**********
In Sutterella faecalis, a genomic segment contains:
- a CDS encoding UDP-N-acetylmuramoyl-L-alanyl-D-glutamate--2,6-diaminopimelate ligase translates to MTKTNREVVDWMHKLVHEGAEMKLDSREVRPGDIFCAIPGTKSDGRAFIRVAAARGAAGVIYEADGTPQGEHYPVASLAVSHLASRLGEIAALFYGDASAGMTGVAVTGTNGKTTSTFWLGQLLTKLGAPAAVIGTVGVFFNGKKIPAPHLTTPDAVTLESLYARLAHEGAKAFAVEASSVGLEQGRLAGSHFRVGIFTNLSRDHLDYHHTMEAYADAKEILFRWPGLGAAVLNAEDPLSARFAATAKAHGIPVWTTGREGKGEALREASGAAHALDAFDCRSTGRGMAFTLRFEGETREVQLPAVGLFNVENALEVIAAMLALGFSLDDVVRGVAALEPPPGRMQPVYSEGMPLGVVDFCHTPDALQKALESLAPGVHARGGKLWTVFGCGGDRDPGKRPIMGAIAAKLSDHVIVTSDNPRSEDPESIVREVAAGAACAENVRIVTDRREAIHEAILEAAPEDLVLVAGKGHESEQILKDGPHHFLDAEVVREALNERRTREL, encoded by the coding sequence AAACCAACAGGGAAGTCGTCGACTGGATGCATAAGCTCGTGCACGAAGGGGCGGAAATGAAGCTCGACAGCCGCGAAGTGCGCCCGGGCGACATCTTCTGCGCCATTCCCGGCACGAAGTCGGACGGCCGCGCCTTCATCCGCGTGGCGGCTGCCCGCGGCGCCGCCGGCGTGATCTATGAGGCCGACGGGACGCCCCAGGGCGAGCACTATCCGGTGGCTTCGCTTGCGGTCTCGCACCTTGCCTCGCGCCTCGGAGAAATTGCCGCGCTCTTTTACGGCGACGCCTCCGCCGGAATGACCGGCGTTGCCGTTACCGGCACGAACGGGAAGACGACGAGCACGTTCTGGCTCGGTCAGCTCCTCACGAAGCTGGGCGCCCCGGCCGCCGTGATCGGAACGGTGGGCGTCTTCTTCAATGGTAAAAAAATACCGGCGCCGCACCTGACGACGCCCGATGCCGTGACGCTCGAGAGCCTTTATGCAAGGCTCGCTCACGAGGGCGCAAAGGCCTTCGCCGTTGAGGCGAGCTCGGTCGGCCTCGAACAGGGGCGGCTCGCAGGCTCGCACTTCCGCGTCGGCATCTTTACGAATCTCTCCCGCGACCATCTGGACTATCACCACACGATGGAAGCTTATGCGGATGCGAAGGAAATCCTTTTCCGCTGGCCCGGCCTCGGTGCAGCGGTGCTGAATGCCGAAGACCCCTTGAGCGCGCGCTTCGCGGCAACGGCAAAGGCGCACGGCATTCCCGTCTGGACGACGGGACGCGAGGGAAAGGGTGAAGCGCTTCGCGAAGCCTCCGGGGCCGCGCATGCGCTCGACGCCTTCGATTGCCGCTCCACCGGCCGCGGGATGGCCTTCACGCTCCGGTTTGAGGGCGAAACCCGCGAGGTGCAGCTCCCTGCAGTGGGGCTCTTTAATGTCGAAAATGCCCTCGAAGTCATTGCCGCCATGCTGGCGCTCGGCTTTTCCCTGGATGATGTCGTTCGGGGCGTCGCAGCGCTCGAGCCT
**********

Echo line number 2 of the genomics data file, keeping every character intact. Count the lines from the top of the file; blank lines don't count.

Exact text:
- a CDS encoding UDP-N-acetylmuramoyl-L-alanyl-D-glutamate--2,6-diaminopimelate ligase translates to MTKTNREVVDWMHKLVHEGAEMKLDSREVRPGDIFCAIPGTKSDGRAFIRVAAARGAAGVIYEADGTPQGEHYPVASLAVSHLASRLGEIAALFYGDASAGMTGVAVTGTNGKTTSTFWLGQLLTKLGAPAAVIGTVGVFFNGKKIPAPHLTTPDAVTLESLYARLAHEGAKAFAVEASSVGLEQGRLAGSHFRVGIFTNLSRDHLDYHHTMEAYADAKEILFRWPGLGAAVLNAEDPLSARFAATAKAHGIPVWTTGREGKGEALREASGAAHALDAFDCRSTGRGMAFTLRFEGETREVQLPAVGLFNVENALEVIAAMLALGFSLDDVVRGVAALEPPPGRMQPVYSEGMPLGVVDFCHTPDALQKALESLAPGVHARGGKLWTVFGCGGDRDPGKRPIMGAIAAKLSDHVIVTSDNPRSEDPESIVREVAAGAACAENVRIVTDRREAIHEAILEAAPEDLVLVAGKGHESEQILKDGPHHFLDAEVVREALNERRTREL, encoded by the coding sequence AAACCAACAGGGAAGTCGTCGACTGGATGCATAAGCTCGTGCACGAAGGGGCGGAAATGAAGCTCGACAGCCGCGAAGTGCGCCCGGGCGACATCTTCTGCGCCATTCCCGGCACGAAGTCGGACGGCCGCGCCTTCATCCGCGTGGCGGCTGCCCGCGGCGCCGCCGGCGTGATCTATGAGGCCGACGGGACGCCCCAGGGCGAGCACTATCCGGTGGCTTCGCTTGCGGTCTCGCACCTTGCCTCGCGCCTCGGAGAAATTGCCGCGCTCTTTTACGGCGACGCCTCCGCCGGAATGACCGGCGTTGCCGTTACCGGCACGAACGGGAAGACGACGAGCACGTTCTGGCTCGGTCAGCTCCTCACGAAGCTGGGCGCCCCGGCCGCCGTGATCGGAACGGTGGGCGTCTTCTTCAATGGTAAAAAAATACCGGCGCCGCACCTGACGACGCCCGATGCCGTGACGCTCGAGAGCCTTTATGCAAGGCTCGCTCACGAGGGCGCAAAGGCCTTCGCCGTTGAGGCGAGCTCGGTCGGCCTCGAACAGGGGCGGCTCGCAGGCTCGCACTTCCGCGTCGGCATCTTTACGAATCTCTCCCGCGACCATCTGGACTATCACCACACGATGGAAGCTTATGCGGATGCGAAGGAAATCCTTTTCCGCTGGCCCGGCCTCGGTGCAGCGGTGCTGAATGCCGAAGACCCCTTGAGCGCGCGCTTCGCGGCAACGGCAAAGGCGCACGGCATTCCCGTCTGGACGACGGGACGCGAGGGAAAGGGTGAAGCGCTTCGCGAAGCCTCCGGGGCCGCGCATGCGCTCGACGCCTTCGATTGCCGCTCCACCGGCCGCGGGATGGCCTTCACGCTCCGGTTTGAGGGCGAAACCCGCGAGGTGCAGCTCCCTGCAGTGGGGCTCTTTAATGTCGAAAATGCCCTCGAAGTCATTGCCGCCATGCTGGCGCTCGGCTTTTCCCTGGATGATGTCGTTCGGGGCGTCGCAGCGCTCGAGCCT